Singapore’s former dictator Lee Kuan Yew in a 2004 interview expressed his solidarity with Deng’s actions: “If I have to shoot 200,000 students to save China from another 100 years of disorder, so be it.” This grotesque idea – that state terror creates ‘stability’ – is repeated by today’s CCP propaganda to scare the masses from seeking to change the system.
While Lee’s remarks stand out for their bluntness, the truth is that once the direction of the post-1989 Chinese regime – towards capitalism – became clear, most capitalist governments welcomed this and toned down their ‘outrage’ over the repression. The US and European powers imposed sanctions against China after the massacre, but these were soon lifted as their multinational corporations began pouring into China to exploit its cheap non-union labour and pro-business policies.
Today, as in 1989, China faces a serious economic crisis. Splits are also emerging within Xi’s regime. A major rift over economic policy was revealed in a front-page People’s Daily editorial (May 9), in which an “authoritative figure” – possibly Xi himself – warned that China’s future economic trend will be “L-shaped”. The mystery figure said that by continuing to rely on debt to fuel growth, government policies could “trigger systemic financial crisis”. The editorial hit like a bomb blast, with confidence levels in the regime’s economic management already low.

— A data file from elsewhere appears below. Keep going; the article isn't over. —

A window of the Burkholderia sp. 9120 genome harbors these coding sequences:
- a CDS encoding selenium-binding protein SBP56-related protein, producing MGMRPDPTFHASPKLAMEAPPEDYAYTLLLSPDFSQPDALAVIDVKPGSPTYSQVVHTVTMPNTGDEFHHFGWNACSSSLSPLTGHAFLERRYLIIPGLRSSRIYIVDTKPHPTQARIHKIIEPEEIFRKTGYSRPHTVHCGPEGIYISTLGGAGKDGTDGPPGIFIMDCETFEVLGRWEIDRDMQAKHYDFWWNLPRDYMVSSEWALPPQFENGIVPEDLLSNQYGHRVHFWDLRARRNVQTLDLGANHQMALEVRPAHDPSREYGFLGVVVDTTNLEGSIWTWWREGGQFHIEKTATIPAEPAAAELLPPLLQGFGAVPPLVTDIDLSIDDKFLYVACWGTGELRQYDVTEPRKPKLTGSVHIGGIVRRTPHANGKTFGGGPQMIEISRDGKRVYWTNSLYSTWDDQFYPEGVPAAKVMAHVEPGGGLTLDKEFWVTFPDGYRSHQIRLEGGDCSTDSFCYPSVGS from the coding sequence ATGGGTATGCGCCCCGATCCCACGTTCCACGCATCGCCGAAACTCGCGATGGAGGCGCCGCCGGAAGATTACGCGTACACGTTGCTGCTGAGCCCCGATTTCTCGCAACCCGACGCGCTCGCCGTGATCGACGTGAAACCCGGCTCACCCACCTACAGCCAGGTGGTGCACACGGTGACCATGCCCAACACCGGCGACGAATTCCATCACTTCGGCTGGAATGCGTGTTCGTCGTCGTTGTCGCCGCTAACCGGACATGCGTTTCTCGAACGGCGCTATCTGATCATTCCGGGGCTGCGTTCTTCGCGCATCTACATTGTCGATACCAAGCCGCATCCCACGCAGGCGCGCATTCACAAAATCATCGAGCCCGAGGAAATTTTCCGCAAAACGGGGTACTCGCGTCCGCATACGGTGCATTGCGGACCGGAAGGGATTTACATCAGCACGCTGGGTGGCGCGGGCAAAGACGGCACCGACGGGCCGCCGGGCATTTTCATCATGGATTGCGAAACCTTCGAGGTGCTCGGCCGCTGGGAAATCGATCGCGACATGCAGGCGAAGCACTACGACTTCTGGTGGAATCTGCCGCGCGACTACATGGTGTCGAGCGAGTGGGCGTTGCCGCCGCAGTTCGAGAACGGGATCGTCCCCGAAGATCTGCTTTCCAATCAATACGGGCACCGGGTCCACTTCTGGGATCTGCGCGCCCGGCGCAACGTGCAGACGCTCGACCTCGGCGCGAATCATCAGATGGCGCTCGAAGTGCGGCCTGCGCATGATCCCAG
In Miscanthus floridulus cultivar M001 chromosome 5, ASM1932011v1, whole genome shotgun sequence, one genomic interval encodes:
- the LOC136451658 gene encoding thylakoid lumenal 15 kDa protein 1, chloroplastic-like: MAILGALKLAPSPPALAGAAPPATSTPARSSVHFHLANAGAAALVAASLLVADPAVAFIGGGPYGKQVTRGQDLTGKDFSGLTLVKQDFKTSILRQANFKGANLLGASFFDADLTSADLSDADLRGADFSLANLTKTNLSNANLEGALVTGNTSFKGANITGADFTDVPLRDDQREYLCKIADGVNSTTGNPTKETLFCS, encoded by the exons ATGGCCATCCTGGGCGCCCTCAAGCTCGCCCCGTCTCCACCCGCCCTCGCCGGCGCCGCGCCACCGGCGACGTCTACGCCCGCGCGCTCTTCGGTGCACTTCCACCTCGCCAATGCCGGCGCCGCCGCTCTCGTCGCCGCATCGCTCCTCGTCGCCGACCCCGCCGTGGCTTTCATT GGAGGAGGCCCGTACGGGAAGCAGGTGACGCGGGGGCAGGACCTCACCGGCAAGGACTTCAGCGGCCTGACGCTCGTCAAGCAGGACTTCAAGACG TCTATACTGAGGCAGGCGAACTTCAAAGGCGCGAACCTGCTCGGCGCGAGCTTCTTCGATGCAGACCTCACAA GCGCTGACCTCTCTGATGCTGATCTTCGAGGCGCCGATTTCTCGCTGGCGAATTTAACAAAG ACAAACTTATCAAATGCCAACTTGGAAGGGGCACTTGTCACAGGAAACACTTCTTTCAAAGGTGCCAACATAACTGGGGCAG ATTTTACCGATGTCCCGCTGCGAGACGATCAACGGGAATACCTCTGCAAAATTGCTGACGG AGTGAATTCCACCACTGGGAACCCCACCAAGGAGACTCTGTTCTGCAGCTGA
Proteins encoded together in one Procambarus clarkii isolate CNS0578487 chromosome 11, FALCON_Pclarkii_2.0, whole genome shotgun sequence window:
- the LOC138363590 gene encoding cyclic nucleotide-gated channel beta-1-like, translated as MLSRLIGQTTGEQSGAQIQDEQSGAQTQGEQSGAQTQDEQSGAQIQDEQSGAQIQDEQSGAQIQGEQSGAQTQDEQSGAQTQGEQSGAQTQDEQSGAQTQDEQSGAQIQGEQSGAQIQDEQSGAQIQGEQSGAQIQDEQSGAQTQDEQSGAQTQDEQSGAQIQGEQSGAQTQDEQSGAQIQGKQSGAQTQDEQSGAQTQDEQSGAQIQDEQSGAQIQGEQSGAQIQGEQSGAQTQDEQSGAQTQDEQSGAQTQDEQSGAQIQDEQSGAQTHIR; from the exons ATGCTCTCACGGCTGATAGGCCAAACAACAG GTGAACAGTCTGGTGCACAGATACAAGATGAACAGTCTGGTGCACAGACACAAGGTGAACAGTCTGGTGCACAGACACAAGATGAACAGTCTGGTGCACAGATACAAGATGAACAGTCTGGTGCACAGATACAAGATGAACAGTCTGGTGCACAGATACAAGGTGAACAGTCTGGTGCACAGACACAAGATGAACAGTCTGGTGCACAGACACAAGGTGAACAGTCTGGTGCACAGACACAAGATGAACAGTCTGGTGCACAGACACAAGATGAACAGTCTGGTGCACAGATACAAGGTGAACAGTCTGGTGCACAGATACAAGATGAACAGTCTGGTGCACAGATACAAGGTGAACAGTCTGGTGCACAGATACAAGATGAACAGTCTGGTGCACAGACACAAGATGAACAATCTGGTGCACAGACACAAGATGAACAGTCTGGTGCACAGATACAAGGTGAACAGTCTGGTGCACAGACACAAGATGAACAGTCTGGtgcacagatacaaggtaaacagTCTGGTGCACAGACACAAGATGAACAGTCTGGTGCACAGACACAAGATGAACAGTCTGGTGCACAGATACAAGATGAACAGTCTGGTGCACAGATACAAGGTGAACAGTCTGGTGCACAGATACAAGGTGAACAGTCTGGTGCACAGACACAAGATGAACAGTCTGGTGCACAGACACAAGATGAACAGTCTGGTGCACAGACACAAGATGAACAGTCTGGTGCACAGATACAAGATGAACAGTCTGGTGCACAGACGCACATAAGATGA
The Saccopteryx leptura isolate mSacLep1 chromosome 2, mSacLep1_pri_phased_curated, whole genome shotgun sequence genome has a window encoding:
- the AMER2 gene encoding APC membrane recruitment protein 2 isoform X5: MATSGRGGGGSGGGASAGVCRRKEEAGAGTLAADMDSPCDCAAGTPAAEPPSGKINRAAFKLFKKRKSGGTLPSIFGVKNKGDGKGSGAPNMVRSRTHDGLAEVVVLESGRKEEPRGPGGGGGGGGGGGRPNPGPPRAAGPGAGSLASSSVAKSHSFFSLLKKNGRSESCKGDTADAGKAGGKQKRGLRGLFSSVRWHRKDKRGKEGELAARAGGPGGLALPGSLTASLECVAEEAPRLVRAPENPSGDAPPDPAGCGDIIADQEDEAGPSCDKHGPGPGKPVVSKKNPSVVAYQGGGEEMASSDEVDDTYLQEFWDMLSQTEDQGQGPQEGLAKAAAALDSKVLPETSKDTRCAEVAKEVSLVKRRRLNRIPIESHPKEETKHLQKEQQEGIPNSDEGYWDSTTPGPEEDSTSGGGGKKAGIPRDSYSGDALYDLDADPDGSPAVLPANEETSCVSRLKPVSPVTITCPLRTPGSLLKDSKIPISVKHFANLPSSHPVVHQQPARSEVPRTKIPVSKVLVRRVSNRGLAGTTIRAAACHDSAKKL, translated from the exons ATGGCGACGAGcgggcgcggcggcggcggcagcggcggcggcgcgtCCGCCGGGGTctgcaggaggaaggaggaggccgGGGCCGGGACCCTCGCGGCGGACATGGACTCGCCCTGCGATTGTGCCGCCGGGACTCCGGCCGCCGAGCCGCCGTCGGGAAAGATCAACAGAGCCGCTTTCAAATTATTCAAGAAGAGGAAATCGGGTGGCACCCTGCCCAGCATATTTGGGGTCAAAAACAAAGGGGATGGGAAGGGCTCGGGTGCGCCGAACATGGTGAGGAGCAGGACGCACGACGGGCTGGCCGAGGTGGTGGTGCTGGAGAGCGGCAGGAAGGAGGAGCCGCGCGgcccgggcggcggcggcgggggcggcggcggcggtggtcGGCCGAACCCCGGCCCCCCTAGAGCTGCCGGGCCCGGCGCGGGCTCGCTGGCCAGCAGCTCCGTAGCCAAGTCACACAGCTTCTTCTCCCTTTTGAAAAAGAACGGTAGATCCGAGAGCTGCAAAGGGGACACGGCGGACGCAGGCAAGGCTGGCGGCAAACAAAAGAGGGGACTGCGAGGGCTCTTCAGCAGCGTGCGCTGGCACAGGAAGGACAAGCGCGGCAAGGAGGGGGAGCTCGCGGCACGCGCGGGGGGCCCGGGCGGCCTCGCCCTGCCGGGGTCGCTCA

Beijing seems to be trapped in a vicious cycle, needing to create new bubbles – most recently in housing and commodities – to cushion economic growth as previous bubbles like the stock market have gone into meltdown. At the same time, we have seen greater numbers of workers, youth and also middle-class Chinese taking to the streets to protest against government policies. Workers’ strikes have surged in the past 12 months to more than double the level a year earlier.
The unfolding mass struggles in China must learn the crucial lessons of history, and not least from the missed revolution of 1989. We must learn in order to rebuild the struggle, but next time insuring the working class is equipped with the programme and organisation necessary to succeed.